Our Father's World
Mobilizing the Church to Care for Creation
Henry L. Carrigan
In his now famous 1967 essay, “The Historical Roots of Our Ecological Crisis,” scientist Lynn White laid the blame for the modern environmental predicament squarely at the feet of Christianity. White argued that the Christian religious traditions must bear a huge burden of guilt for the destruction of the environment because of Christianity’s teachings that humans not only transcend the natural world but also have mastery over it. White observed that traditional Christian interpretations of Genesis 2-4, in which God commands Adam to subdue the earth and rule it as lord, provide the foundations for Christian views that allow Christians to mismanage the environment.
Although White’s charges have been answered by various Christian groups over the years, most notably Process theologians who interpreted the same Genesis passages to emphasize humans as caretakers and co-creators, evangelical Christians had largely ignored the ecological crisis, focusing their theological attentions on political issues such as abortion and school prayer that emphasized individual rights and not the value of the planet. In the mid-1990s, however, almost three hundred evangelical leaders signed “An Evangelical Declaration on the Care of Creation,” which stated that Christians should cherish and care for creation because of their love and worship of the Creator.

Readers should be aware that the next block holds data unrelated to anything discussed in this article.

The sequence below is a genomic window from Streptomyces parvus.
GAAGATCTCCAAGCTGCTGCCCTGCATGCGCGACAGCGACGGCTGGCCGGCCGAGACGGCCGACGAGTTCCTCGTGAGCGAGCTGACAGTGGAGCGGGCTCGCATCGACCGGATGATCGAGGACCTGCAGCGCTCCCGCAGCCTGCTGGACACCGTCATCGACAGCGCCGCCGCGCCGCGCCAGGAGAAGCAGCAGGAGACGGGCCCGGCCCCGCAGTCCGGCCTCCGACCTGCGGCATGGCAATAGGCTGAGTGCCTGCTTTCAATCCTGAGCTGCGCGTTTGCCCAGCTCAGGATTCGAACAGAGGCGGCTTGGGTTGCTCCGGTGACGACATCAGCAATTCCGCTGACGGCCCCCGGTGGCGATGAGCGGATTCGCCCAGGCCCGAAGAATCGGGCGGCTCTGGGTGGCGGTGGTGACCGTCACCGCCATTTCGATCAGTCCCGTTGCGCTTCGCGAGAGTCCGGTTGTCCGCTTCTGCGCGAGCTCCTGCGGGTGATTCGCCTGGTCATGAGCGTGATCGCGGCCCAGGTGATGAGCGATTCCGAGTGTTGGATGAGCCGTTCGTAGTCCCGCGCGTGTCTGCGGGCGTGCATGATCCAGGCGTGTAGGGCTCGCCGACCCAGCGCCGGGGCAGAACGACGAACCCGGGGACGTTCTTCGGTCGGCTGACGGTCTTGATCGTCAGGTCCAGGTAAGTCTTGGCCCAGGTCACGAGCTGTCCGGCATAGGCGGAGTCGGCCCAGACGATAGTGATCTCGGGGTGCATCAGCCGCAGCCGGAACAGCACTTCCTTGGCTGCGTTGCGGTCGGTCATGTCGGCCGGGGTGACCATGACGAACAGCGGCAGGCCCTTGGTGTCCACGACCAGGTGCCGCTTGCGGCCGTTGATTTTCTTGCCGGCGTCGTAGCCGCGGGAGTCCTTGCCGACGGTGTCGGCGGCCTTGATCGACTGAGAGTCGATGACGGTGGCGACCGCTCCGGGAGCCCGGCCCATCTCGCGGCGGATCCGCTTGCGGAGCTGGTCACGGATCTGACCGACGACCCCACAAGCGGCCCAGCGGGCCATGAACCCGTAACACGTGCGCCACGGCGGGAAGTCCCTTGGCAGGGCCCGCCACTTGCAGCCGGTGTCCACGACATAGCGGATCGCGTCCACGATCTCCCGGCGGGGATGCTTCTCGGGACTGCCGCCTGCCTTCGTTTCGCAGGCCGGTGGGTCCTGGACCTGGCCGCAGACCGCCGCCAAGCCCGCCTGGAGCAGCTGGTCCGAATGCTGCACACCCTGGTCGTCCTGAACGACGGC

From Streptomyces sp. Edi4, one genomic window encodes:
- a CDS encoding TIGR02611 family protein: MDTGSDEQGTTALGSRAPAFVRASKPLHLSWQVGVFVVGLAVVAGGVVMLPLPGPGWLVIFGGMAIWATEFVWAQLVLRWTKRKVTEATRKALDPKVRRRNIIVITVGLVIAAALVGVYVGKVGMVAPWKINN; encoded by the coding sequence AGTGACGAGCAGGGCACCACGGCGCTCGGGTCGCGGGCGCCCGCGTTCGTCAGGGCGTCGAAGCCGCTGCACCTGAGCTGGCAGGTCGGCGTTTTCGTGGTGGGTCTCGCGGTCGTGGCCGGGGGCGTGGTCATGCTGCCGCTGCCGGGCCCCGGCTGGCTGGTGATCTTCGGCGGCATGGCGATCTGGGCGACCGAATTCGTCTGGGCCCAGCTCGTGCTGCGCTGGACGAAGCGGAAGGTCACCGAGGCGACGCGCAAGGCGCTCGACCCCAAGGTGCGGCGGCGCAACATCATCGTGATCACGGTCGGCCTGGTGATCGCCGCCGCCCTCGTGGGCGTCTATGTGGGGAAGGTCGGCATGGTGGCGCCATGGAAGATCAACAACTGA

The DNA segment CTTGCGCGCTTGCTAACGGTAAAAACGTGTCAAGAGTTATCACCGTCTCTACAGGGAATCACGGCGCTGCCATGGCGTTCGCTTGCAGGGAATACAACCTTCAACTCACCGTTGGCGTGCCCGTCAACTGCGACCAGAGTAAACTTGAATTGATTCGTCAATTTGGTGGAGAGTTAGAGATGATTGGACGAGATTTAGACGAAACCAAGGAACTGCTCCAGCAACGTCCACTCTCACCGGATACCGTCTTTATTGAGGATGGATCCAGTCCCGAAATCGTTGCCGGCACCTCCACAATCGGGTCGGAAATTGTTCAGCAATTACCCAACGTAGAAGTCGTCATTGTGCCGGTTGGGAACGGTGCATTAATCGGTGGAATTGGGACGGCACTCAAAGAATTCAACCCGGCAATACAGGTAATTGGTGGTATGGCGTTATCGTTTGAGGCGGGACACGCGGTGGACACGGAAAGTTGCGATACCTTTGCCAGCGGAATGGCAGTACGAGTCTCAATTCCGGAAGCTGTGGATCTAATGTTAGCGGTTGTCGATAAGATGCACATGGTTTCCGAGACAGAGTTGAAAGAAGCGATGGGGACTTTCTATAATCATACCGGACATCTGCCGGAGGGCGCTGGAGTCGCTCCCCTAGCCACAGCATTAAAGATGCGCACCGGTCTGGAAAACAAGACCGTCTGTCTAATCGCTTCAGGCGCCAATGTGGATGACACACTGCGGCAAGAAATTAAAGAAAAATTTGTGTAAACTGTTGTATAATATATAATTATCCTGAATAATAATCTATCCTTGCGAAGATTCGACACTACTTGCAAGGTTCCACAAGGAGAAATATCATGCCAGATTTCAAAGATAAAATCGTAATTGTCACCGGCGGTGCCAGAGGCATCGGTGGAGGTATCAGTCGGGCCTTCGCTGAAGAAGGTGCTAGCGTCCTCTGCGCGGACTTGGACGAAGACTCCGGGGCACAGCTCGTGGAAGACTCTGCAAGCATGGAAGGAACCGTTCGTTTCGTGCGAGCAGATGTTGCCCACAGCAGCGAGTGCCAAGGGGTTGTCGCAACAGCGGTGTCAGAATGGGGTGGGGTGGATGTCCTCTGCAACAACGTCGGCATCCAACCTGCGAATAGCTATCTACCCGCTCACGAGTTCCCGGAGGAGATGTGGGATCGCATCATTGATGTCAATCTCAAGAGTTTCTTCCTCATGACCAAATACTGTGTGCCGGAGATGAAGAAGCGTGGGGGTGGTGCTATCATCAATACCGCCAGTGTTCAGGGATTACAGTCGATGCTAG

In this eloquent call to action, Edward R. Brown, the former chief operating officer of the Au Sable Institute, a Christian environmental organization, offers both a theological reflection on the necessity of Christian activism in preserving the environment and a handbook of ecological practices that individuals and churches can take up to make a difference.
The environmental crisis is a global crisis, Brown observes, and the solutions to it must be biblically-based and arise out of God’s concerns for humanity and the earth. “Every person is precious in God’s sight…All have a right to live, to know their Creator…Every human being should be able to live and eat and love and worship.” The degradation of the environment prevents humans from living with such dignity.
Brown offers suggestions for churches to practice creation-centered activities that encourage individuals to worship God’s creation as a facet of the Creator. “Creation-oriented Worship will bring creation into the worship experience…Creation-oriented Worship will take worship outdoors.” A series of appendices provides historical evangelical Christian documents related to the environment, suggestions for further readings, and lists of resources for churches and individuals.
Brown’s elegant book brings to brilliant life the new Christian concern with the environment.
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